May 19, 2020

Sydney Olympic Park: A Suburb After the Games

Bizclik Editor
2 min
 Sydney Olympic Park: A Suburb After the Games

The host city of the Olympic Games spends nearly seven years prepping for a worldwide sporting event that lasts only a few weeks, but often leaves a lasting impression on the city.

At times, this impression is a lacklustre one. Many structures built exclusively for the Olympic Games are abandoned once the torch is extinguished, wasting the billions of dollars that went into the planning and manufacturing of the venues.

Athens is a prime example: after bringing the Olympics back to their origin in 2004, a vast majority of its stadiums, pools and other structures now stand empty and cost an estimated £500 million (AU$800 million) annually to maintain. That event was widely considered a failure on both an Olympic and an economic scale.

London, the host of this year’s Games beginning in just a couple weeks, have been making many a conscious effort to produce an event that will leave a positive ‘legacy’ on the city.


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In the case of Sydney, the 2000 Olympic Games host, the Olympic Park has been transformed into a functioning suburb bursting with business and residential opportunities.

“Rather than the post-Olympics ‘hangover’ some doomsayers predicted, Sydney Olympic Park has gone from strength to strength, and has developed into a sophisticated commercial, retail, medical and education centre,” said Sue Ballesty, the marketing manager of Australia Towers, in a media release. “The influx of permanent residents has made it a complete suburb.”

Currently, Sydney Olympic Park features 130 businesses (employing approximately 1,300 staff members); six hotels; 32 restaurants, cafes, bars and retailers; entertainment facilities; and a medical and education campus.

With plans for more residences to be built within the next couple years and beyond, the suburb is expected to swell to a population of about 14,000 by 2030.

“Finally Sydney Olympic Park has a heart,” said Ms Ballesty. “There is now a real sense of community here, and the lifestyle just keeps getting better. No other suburb in Australia has received the beautification, facilities and infrastructure that we have.”

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Jun 7, 2021

Business Chief Legend: Ho Ching, CEO of Temasek

3 min
Singaporean Ho Ching created the largest listed defence engineering company in Asia, before leading Singapore’s sovereign wealth fund to global success

Ask Singaporeans who Ho Ching is, and the majority will answer the ‘wife of Prime Minister Lee Hsien Loong’. And that’s certainly true. However, she’s also the CEO of Temasek Holdings, Singapore’s sovereign wealth fund, and one of the world’s largest investment companies.

Well, she is until October 1, 2021, as she recently announced she would be retiring following 16 years as CEO of the investment giant.

Since taking the reins in 2004, two years after joining Temasek as Executive Director, Ho has gradually transformed what was an investment firm wholly owned by Singapore’s Government into an active investor worldwide, splashing out on sectors like life sciences and tech, expanding its physical footprint with 11 offices worldwide (from London to Mumbai to San Francisco) and delivering growth of US$120 billion between 2010-2020.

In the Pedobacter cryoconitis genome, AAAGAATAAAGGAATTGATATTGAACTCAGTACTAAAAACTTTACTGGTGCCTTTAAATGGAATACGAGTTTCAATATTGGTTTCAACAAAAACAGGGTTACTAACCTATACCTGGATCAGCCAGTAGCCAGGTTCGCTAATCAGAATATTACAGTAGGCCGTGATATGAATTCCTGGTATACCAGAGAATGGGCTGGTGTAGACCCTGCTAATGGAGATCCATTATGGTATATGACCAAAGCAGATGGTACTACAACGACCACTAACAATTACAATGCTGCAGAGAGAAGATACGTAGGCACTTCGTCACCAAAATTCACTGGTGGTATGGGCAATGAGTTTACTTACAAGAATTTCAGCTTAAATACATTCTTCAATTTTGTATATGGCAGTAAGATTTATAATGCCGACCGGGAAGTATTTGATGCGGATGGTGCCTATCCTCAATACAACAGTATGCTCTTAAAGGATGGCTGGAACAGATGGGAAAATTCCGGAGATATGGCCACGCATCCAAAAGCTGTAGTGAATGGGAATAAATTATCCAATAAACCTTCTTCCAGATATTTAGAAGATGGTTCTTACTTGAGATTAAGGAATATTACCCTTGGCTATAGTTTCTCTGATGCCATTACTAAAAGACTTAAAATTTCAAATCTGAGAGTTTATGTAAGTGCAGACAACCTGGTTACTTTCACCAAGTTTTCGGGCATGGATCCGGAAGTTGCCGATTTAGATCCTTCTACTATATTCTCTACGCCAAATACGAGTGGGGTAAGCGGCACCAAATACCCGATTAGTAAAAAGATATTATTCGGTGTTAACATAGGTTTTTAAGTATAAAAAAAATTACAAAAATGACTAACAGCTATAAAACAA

Described by Temasek chairman Lim Boon Heng as having taken “bold steps to open new pathways in finding the character of the organisations”, Ho is credited with building Temasek’s international portfolio, with China recently surpassing Singapore for the first time.

As global a footprint as Ho may have however, she has her feet firmly planted on Singapore soil and is committed to this tiny city-state where she was not only educated (excluding a year at Stanford) but has remained throughout her long and illustrious career – first as an engineer at the Ministry of Defence in 1976, where she met her husband, and most notably as CEO of Singapore Technologies, where she spent a decade, and where she is credited with repositioning and growing the group into the largest listed defence engineering company in Asia.

It’s little wonder Ho has featured on Forbes’ annual World’s Most Powerful Women list for the past 16 years, in 2007 as the third most powerful woman in business outside the US, and in 2020 at #30 worldwide.

But it’s not all business. Ho has a strong track record in Singapore public service, serving as chairman of the Singapore Institute of Standards and Industrial Research and as deputy chairman of the Economic Development Board; and is a committed philanthropist with a focus on learning difficulties and healthcare.

As the pandemic kicked off, she not only led active investments in technology and life sciences, with German COVID-19 vaccine developer BioNTech among the most recent additions to Temasek’s portfolio, but through the Temasek Foundation – the firm’s philanthropic arm which supports vulnerable groups close to Ho’s heart, handed out hand sanitiser and face masks.

So, you would be forgiven for thinking that at age 68, Ho might simply relax. But in March 2021, just as she announced her retirement from Temasek, Ho joined the Board of Directors of Wellcome Leap, a US-based non-profit organisation that’s dedicated to accelerating innovations in global health. Not ready to put her firmly grounded feet up yet it seems.


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